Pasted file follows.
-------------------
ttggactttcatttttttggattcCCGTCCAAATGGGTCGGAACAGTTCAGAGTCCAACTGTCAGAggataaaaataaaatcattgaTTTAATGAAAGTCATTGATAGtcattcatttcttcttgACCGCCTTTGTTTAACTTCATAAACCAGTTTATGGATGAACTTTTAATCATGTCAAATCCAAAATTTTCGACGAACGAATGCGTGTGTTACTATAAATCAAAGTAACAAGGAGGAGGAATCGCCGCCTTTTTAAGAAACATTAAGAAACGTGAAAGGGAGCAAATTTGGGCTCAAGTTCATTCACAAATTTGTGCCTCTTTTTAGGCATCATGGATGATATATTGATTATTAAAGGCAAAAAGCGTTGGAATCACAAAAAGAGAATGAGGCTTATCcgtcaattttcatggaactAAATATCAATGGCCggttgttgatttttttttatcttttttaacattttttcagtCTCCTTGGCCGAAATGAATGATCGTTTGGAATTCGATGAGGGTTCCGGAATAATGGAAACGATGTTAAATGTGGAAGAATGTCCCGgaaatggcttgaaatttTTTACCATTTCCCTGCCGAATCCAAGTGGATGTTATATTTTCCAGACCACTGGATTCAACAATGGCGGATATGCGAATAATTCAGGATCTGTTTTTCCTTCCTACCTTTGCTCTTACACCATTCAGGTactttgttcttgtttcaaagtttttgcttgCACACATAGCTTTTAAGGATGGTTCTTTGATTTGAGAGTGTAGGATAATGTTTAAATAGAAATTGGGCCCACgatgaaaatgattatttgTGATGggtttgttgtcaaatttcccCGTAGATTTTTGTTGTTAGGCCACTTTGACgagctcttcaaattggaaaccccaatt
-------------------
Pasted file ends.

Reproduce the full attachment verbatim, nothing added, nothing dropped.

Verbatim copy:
ttggactttcatttttttggattcCCGTCCAAATGGGTCGGAACAGTTCAGAGTCCAACTGTCAGAggataaaaataaaatcattgaTTTAATGAAAGTCATTGATAGtcattcatttcttcttgACCGCCTTTGTTTAACTTCATAAACCAGTTTATGGATGAACTTTTAATCATGTCAAATCCAAAATTTTCGACGAACGAATGCGTGTGTTACTATAAATCAAAGTAACAAGGAGGAGGAATCGCCGCCTTTTTAAGAAACATTAAGAAACGTGAAAGGGAGCAAATTTGGGCTCAAGTTCATTCACAAATTTGTGCCTCTTTTTAGGCATCATGGATGATATATTGATTATTAAAGGCAAAAAGCGTTGGAATCACAAAAAGAGAATGAGGCTTATCcgtcaattttcatggaactAAATATCAATGGCCggttgttgatttttttttatcttttttaacattttttcagtCTCCTTGGCCGAAATGAATGATCGTTTGGAATTCGATGAGGGTTCCGGAATAATGGAAACGATGTTAAATGTGGAAGAATGTCCCGgaaatggcttgaaatttTTTACCATTTCCCTGCCGAATCCAAGTGGATGTTATATTTTCCAGACCACTGGATTCAACAATGGCGGATATGCGAATAATTCAGGATCTGTTTTTCCTTCCTACCTTTGCTCTTACACCATTCAGGTactttgttcttgtttcaaagtttttgcttgCACACATAGCTTTTAAGGATGGTTCTTTGATTTGAGAGTGTAGGATAATGTTTAAATAGAAATTGGGCCCACgatgaaaatgattatttgTGATGggtttgttgtcaaatttcccCGTAGATTTTTGTTGTTAGGCCACTTTGACgagctcttcaaattggaaaccccaatt